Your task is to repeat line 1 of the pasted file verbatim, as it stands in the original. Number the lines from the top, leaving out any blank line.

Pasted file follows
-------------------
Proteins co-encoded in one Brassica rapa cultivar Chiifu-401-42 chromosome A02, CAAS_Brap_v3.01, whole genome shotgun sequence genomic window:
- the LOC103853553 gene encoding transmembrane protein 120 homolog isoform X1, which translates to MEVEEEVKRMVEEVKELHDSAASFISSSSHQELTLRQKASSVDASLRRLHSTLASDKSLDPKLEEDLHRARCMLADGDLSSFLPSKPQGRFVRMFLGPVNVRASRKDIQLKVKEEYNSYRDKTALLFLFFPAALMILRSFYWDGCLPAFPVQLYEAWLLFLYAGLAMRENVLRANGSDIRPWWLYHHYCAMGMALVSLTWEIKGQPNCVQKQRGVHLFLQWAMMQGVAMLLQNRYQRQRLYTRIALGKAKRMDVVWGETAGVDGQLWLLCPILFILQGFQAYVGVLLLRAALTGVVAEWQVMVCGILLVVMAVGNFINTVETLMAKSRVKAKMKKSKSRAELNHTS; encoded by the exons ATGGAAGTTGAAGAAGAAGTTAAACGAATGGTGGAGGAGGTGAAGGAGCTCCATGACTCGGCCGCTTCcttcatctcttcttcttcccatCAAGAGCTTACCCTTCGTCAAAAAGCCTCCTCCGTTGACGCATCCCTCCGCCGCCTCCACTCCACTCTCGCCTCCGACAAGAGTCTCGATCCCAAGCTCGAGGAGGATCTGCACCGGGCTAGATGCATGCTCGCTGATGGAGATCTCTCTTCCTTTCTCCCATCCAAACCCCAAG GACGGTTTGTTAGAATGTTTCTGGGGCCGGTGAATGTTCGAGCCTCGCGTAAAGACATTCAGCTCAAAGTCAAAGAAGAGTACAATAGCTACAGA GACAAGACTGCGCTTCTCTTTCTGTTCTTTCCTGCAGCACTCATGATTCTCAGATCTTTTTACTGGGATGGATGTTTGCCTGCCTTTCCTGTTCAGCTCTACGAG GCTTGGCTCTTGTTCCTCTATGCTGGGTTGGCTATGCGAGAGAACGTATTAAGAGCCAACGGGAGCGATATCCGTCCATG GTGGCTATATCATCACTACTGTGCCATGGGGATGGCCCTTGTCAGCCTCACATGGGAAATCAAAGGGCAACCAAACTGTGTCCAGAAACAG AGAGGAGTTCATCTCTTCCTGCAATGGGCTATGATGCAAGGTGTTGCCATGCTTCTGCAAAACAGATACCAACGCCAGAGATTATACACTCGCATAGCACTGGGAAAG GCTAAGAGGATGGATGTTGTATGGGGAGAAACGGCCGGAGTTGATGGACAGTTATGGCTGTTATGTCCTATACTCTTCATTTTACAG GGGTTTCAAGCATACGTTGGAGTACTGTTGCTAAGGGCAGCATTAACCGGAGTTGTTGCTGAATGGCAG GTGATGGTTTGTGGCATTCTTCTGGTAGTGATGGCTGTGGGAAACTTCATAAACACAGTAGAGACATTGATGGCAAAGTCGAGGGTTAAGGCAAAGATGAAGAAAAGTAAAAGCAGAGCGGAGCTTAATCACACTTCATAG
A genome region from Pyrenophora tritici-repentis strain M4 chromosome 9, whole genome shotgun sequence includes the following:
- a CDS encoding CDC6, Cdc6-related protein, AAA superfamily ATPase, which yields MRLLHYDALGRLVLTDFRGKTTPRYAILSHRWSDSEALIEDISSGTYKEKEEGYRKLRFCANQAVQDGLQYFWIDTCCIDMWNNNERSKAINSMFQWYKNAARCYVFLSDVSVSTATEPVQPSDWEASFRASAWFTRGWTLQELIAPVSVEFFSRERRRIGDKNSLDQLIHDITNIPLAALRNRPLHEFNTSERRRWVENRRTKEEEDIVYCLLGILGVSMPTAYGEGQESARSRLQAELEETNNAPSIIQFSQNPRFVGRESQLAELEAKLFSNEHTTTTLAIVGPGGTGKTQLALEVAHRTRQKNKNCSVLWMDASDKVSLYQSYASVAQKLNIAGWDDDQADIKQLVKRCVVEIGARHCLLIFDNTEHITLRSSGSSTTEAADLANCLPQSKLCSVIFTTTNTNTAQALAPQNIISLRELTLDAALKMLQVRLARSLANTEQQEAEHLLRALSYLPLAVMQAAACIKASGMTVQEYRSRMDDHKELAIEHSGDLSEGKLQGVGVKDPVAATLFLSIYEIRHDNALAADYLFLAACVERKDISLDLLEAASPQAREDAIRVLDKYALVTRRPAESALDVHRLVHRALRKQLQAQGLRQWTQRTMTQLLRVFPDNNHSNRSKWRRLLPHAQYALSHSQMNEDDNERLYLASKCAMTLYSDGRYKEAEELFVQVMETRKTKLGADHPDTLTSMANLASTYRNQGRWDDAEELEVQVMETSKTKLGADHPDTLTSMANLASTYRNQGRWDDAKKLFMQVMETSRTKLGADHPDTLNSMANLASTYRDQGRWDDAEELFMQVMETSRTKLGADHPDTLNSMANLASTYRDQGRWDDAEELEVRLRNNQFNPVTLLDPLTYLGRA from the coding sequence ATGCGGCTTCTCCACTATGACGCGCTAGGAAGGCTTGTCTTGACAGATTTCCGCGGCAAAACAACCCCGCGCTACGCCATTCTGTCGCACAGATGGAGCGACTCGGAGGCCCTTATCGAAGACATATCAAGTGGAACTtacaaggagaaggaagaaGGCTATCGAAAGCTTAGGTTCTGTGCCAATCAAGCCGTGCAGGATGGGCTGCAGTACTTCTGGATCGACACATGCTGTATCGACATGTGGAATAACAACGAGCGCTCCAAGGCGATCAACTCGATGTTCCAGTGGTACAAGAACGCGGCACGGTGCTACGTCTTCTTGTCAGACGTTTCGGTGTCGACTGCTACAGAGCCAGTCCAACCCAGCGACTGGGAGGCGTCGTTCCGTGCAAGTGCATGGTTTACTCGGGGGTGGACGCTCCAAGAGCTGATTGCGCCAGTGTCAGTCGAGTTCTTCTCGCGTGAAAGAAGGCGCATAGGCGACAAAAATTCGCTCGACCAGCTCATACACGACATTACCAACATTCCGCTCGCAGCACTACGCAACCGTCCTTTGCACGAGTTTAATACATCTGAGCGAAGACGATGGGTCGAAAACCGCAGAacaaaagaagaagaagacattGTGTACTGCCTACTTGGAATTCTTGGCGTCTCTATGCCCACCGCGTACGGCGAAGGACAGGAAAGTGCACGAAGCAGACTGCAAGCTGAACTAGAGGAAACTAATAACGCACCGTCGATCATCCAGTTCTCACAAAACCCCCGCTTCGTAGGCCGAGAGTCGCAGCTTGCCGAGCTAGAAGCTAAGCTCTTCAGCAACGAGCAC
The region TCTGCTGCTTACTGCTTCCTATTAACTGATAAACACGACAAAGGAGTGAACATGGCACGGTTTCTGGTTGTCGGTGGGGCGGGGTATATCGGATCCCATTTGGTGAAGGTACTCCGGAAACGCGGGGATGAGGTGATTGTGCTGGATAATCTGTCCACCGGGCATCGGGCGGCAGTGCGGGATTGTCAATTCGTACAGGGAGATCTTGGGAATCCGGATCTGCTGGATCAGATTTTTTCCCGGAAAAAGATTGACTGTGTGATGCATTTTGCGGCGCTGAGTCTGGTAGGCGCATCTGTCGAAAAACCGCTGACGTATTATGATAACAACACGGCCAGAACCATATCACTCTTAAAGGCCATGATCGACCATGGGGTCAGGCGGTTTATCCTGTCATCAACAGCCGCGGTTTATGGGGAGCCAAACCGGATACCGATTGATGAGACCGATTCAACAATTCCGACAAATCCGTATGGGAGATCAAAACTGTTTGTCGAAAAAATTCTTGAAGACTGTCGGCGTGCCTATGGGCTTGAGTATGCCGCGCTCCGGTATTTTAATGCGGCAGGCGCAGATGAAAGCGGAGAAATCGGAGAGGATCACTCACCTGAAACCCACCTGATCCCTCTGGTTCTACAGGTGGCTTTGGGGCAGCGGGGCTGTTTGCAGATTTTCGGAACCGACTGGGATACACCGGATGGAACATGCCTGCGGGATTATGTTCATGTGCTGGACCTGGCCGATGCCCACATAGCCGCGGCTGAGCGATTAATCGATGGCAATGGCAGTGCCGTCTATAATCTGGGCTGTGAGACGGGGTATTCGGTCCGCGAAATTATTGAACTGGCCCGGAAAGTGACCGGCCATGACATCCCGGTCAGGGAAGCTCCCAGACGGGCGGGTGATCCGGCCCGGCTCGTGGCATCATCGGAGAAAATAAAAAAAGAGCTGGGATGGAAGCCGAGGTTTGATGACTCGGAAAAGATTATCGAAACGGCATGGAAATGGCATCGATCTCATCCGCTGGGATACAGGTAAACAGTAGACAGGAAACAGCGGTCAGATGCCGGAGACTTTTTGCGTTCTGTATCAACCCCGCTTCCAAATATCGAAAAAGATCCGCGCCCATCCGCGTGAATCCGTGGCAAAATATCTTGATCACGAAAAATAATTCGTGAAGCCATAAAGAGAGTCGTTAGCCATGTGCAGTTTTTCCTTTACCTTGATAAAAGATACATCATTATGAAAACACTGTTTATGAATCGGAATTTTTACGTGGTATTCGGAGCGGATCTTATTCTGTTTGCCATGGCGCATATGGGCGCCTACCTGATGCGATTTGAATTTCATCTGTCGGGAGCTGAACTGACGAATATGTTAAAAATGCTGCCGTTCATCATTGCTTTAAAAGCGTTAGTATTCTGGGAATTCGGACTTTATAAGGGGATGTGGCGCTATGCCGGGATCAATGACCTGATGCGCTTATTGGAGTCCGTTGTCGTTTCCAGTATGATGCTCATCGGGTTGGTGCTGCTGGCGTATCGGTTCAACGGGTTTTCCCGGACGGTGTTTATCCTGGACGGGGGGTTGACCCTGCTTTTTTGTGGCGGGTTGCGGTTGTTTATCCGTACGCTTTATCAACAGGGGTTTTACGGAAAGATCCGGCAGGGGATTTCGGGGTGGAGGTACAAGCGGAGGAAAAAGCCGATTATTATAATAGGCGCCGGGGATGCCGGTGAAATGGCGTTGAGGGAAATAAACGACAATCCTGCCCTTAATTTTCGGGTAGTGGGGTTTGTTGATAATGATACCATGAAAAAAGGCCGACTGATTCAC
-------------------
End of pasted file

Proteins co-encoded in one Brassica rapa cultivar Chiifu-401-42 chromosome A02, CAAS_Brap_v3.01, whole genome shotgun sequence genomic window: